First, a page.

Liege, the biggest city in Belgium's French-speaking Wallonia region, was the scene of a mass shooting in 2011, when a gunman killed four people and wounded more than 100 others before turning the gun on himself.
Herman, who was serving a 17-year sentence in Marche-en-Famenne prison for drugs and theft convictions, was given 36 hours' leave on Monday evening to stay with his grandmother in the town of On.
"The one responsible for the shooting was shot dead", Liege's mayor office said later. It said he might have been radicalised while in jail.
The third victim was a 22-year-old passenger in a vehicle fired on by the suspect, near a school in Liege, about 60 miles east of Brussels, authorities said.
The gunman took a female cleaner hostage at a school before being killed by police.
Belgian outlet Le Soir reported Thursday that a report drafted by a prison guard a few days before the attack warned Herman had befriended a radicalized inmate known to be an accomplice of the suicide bomber behind the Brussels terror attacks in 2016.
Earlier, Liege prosecutors' spokesman Philippe Dulieu said the man crept up on the two officers from behind carrying a knife and stabbed them several times.
Drug dealer Benjamin Herman is believed to have bludgeoned a former prison inmate to death the night before he went on his deadly rampage.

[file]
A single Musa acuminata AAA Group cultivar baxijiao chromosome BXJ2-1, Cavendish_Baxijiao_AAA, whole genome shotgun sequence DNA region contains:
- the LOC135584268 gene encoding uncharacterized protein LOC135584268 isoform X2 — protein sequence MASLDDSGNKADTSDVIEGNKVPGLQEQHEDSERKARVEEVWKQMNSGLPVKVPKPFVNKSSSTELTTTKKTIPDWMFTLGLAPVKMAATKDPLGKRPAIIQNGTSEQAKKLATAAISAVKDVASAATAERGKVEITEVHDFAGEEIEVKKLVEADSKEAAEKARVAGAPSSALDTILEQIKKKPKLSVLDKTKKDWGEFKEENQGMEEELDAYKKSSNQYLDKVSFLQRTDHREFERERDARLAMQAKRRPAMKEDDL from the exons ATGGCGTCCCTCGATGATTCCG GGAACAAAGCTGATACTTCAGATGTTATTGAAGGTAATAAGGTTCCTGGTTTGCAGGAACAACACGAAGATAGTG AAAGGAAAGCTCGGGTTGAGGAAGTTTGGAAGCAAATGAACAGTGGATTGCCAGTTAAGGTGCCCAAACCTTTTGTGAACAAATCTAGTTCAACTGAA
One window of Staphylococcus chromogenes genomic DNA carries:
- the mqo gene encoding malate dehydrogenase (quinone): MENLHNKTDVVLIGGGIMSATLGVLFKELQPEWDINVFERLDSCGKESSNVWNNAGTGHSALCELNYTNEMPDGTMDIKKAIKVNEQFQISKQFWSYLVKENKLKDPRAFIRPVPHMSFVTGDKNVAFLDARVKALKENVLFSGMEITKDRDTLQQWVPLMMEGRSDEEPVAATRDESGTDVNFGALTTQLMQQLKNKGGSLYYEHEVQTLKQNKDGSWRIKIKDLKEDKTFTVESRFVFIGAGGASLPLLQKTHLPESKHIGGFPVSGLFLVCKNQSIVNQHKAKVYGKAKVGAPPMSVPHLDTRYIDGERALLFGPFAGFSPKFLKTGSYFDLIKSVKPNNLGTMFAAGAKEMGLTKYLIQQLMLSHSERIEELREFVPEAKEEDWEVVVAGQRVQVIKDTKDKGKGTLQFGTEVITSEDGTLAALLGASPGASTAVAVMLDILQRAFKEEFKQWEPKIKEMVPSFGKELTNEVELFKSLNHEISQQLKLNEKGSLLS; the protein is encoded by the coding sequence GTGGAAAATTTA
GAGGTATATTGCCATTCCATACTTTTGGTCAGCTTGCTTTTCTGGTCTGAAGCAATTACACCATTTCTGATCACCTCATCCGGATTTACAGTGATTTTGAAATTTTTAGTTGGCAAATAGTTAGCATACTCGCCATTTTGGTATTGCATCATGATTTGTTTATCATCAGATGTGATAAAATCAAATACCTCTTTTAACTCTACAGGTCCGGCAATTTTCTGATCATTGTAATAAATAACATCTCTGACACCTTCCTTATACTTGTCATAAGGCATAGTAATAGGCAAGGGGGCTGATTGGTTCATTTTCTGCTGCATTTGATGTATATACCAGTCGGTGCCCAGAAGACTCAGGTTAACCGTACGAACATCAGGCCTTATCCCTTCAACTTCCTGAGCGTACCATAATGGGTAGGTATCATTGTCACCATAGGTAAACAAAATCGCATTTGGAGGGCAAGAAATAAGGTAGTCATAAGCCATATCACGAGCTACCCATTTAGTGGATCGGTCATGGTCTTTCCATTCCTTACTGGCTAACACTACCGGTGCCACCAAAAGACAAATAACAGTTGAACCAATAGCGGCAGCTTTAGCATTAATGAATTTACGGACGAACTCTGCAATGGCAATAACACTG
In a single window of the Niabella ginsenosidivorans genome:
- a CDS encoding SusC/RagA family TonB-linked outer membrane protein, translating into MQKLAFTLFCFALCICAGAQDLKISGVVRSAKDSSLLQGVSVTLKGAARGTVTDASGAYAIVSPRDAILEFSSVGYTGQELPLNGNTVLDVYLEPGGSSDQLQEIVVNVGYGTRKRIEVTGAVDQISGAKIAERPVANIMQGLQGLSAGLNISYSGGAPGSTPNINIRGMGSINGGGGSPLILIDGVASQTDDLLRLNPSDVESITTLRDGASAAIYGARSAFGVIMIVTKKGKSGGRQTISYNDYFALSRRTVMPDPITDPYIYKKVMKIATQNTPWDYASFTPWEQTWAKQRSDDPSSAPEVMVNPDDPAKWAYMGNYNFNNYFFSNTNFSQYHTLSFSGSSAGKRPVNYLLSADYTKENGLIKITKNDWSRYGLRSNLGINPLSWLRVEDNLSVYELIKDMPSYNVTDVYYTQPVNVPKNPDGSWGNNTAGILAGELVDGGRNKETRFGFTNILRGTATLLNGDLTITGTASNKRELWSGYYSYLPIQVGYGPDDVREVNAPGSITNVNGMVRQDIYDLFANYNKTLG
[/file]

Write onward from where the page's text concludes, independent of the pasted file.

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Belgian investigators said on Wednesday the ISIS-style attack in the city of Liege on Tuesday was an act of terrorism.
The man attacked the two policers with a knife, managed to grab their weapons and shot them with their own weapon.
After, he moved on to kill a 22-year-old man who was sat in the passenger seat of a auto that was parked nearby. Cars stopped, a normal thing, and then he ran towards the school.
Metropolitan Police Commissioner Cressida Dick also condemned the attack, saying: "I am immensely saddened to hear of the bad attack on police officers in Liege, Belgium today".
The assailant has since been "neutralized", a spokesperson from the Liege prosecutor's office told CNN. However, Belgium's crisis center said it saw no reason to raise the country's terror threat for now.
"We are following the situation with the security services and the crisis centre".
Louis Aliot, vice-president of France's far-right Front National party, told France Inter radio that Europe would "never be able to prevent" small-scale terrorist attacks like the one that hit Liege, and could only strive to "make it more difficult" for radical Islamists to launch attacks on European soil.